Aging in Place: What Canada can learn from Japan5 minutes
Aging is a complex topic. And where much of the debate is often spent focused on the healthcare spending implications, there are many other elements that need to be explored. For example, isolation of seniors has real implications for our society. In fact, according to the American Psychological Association, social connection should be a public health priority. As our population continues to age, the result will be a dramatic greying of Canada’s demography – one that has implications for housing, the healthcare system, national economy, and government policy.
To prepare for this impending wave of seniors – the largest cohort ever according to Statistics Canada - Canada needs to rethink how it supports the aging population through the implementation of functional housing and care solutions that will allow them to thrive within their communities.
By 2031, nearly one in four Canadians will be over the age of 65. Thankfully we can look to other nations who are grappling with this situation. In Japan this demographic shift will happen over next 10 to 20 years. Because Japan’s government, businesses and society are facing these challenges earlier than North American countries, we can learn and benefit from their innovations and technology and start considering how we can better serve our seniors.
In fact, as the Japanese recognized isolation would have a negative impact on its large senior population, a steady increase in retirement communities emerged throughout the country. Not simply homes, communities. City planning and design has a focus on senior support, which better enables elders and healthcare workers to lead healthier lives.
A recent report from Senior Care Canada examined senior care in Japan, highlighting how the government has worked hard to quickly problem-solve and create solutions as demand for senior care services has grown. In addition to implementing innovative products to assist the elderly and their caregivers, they have also restructured resources, such as schools that were no longer required, to convert them to care and community centres for seniors. This has translated into a better quality of life.
How can Canada learn from this model?
As a society we need to learn how to design for purpose and function, not just the lowest cost. By investing in innovative solutions that will enable our seniors to thrive, we are providing a strong foundation for them to maintain their health, lifestyle and independence.
Panasonic recognized the importance of merging the various aspects of caregiver services with housing solutions and the positive impact it could have on Japanese senior citizens and healthcare workers, and created a functional facility in Owada, called Age-Free Life.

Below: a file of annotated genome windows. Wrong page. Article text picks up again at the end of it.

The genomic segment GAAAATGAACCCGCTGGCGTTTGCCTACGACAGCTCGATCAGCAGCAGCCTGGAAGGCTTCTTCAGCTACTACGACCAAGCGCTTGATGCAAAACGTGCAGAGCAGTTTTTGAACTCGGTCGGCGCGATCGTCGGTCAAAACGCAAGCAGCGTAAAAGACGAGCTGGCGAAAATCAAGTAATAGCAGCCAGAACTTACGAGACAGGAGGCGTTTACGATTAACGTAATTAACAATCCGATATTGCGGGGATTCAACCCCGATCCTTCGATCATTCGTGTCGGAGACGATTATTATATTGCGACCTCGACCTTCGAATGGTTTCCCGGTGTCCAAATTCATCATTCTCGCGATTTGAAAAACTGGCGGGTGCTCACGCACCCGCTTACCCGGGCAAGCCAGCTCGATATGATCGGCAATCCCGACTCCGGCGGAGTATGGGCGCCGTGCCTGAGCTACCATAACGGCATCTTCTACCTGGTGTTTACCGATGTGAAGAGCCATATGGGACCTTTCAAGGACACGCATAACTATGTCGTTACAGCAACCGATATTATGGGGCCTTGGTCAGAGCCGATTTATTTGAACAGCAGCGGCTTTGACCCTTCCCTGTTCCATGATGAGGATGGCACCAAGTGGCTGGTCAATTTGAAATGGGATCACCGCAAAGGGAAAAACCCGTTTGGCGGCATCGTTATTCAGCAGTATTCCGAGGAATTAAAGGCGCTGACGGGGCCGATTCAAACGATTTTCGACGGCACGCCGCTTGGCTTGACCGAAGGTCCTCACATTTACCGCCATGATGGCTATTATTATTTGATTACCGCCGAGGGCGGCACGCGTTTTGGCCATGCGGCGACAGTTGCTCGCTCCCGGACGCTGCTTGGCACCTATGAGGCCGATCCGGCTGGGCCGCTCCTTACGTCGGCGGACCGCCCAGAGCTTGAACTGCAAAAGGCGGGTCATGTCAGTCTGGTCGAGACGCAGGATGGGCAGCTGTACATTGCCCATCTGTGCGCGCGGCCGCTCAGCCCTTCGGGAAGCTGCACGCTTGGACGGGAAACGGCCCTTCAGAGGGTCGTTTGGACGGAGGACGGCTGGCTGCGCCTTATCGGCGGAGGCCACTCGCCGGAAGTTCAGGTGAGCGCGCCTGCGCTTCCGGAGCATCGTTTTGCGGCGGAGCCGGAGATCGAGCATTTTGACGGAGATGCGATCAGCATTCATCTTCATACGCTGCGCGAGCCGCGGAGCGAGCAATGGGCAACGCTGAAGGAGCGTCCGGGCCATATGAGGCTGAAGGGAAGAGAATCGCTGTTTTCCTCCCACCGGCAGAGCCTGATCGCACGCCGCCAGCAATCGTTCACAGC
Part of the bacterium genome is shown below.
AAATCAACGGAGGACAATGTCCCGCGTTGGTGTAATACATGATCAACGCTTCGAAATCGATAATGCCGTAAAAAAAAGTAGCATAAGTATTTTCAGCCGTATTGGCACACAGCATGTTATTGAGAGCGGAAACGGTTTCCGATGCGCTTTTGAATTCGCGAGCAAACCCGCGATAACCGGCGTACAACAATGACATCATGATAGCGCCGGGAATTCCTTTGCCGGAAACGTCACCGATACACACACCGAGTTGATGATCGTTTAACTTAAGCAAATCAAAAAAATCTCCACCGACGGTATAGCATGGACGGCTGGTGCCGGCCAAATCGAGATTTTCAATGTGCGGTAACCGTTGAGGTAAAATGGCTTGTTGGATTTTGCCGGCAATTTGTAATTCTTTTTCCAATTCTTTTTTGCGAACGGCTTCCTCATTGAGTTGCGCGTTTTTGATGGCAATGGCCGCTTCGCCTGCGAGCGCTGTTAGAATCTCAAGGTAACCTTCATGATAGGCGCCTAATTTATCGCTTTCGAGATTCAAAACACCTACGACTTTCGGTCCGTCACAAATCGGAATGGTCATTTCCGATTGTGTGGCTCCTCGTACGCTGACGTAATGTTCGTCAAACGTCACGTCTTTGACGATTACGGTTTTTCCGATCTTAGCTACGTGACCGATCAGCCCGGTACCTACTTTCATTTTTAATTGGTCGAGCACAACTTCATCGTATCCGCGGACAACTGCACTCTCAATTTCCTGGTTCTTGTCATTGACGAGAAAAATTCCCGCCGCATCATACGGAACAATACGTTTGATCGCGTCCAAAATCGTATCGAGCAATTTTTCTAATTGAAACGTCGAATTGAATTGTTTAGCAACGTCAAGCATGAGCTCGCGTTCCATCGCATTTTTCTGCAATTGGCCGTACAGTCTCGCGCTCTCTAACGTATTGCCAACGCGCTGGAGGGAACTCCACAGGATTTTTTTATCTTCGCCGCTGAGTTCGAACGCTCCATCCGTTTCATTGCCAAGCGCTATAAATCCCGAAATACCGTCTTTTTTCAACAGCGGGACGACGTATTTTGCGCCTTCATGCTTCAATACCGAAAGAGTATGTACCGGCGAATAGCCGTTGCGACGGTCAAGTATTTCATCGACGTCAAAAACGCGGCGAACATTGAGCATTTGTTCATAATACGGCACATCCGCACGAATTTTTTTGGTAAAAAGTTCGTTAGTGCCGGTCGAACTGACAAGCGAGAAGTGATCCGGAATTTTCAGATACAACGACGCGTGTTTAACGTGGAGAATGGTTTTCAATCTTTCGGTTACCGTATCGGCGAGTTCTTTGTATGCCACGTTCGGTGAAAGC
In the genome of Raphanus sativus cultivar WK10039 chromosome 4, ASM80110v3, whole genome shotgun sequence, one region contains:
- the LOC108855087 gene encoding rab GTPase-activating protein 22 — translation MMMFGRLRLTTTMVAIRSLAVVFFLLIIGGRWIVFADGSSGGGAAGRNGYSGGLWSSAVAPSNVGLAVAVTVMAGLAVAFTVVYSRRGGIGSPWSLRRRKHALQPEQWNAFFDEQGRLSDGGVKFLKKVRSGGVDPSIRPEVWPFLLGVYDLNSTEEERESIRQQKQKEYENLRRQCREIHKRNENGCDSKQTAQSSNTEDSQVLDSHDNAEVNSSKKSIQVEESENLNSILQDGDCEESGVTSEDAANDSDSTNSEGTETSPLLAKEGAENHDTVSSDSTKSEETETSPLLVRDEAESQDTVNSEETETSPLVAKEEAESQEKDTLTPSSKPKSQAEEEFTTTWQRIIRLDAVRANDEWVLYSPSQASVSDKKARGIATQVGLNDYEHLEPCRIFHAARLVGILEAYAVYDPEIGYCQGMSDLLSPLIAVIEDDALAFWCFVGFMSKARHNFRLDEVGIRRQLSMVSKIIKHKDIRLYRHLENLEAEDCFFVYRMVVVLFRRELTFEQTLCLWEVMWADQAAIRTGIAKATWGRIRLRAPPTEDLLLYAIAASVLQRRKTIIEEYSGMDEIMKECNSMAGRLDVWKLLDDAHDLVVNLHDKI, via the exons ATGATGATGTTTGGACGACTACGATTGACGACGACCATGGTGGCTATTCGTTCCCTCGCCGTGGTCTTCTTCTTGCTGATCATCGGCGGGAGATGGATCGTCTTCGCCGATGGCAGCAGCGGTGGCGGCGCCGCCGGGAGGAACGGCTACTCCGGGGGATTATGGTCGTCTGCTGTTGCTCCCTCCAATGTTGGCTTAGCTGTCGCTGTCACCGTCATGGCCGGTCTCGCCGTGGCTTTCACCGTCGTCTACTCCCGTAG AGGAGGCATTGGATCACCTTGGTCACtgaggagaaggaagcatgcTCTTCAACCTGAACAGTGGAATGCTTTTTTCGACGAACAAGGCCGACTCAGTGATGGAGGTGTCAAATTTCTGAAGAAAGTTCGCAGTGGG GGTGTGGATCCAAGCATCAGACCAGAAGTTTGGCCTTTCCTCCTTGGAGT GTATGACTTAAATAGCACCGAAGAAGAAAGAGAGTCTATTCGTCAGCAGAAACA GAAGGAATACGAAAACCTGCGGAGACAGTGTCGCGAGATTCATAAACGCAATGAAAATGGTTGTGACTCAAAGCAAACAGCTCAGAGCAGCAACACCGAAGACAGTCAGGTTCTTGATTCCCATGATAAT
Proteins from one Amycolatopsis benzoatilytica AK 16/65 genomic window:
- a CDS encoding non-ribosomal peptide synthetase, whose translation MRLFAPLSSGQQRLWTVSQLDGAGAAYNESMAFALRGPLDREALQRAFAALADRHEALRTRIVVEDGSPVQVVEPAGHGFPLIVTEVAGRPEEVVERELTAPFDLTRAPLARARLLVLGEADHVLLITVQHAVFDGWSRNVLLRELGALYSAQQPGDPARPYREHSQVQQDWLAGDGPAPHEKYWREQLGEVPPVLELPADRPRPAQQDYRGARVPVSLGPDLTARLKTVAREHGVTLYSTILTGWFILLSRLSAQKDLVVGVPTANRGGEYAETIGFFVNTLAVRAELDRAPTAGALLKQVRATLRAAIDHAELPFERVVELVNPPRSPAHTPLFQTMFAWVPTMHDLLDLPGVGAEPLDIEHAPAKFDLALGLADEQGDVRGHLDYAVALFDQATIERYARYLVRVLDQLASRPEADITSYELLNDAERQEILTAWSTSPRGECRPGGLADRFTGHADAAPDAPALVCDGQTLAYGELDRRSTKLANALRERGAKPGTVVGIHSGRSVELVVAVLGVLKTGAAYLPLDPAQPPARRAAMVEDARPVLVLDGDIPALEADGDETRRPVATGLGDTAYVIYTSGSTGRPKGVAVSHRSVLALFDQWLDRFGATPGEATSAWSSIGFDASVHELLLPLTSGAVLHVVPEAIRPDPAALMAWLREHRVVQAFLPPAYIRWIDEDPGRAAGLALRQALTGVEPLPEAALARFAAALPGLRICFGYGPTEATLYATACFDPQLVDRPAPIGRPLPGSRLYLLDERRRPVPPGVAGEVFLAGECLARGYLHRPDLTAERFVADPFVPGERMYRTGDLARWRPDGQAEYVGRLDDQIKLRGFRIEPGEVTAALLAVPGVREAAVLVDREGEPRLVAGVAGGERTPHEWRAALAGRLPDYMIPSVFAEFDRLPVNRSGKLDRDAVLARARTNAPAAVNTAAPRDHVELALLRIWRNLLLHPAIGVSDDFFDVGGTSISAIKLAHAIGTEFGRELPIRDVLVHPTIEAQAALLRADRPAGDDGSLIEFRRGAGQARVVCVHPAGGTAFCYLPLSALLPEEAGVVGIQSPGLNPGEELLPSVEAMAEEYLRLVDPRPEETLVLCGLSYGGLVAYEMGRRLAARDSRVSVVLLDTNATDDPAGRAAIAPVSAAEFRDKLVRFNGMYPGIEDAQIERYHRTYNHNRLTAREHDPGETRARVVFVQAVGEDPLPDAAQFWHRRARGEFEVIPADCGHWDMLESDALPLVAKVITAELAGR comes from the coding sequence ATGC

Uniquely, Age-Free Life was designed by “living environment planners” who fully understand both architecture and nursing care. By employing this level of expertise, Panasonic has built long-term relationships of trust by providing home remodeling services for nursing care based on construction circumstances and the physical conditions of the individual.
By increasing the synergistic effect, Age-Free Life better enables Japan’s seniors to thrive and lead healthy lives in their golden years while decreasing the strain on social and healthcare services.
While the example in Japan is on a large scale, there are smaller scale things we can look at as we prepare for the pending wave of seniors in our nation. We can look at how homes are designed and built to ensure that seniors can live at home longer – from storage to accessibility support. Looking at residential care can we invest in products that help our healthcare workers provide care that will not harm their bodies as well?
What Canadians can extract from Japan’s model, is the duty private industries and the government have to prepare for changes in our demographics.
It is more important than ever to invest in infrastructure, products and services that will help seniors remain independent, while ensuring healthcare workers are supported. Architects and builders need to evaluate and anticipate the needs of Canadian seniors, to ensure sustainable housing is in place.
We need to rethink our approach to support the aging population by implementing functional housing and care solutions that will allow seniors to thrive, before senior care becomes a healthcare or financial crisis.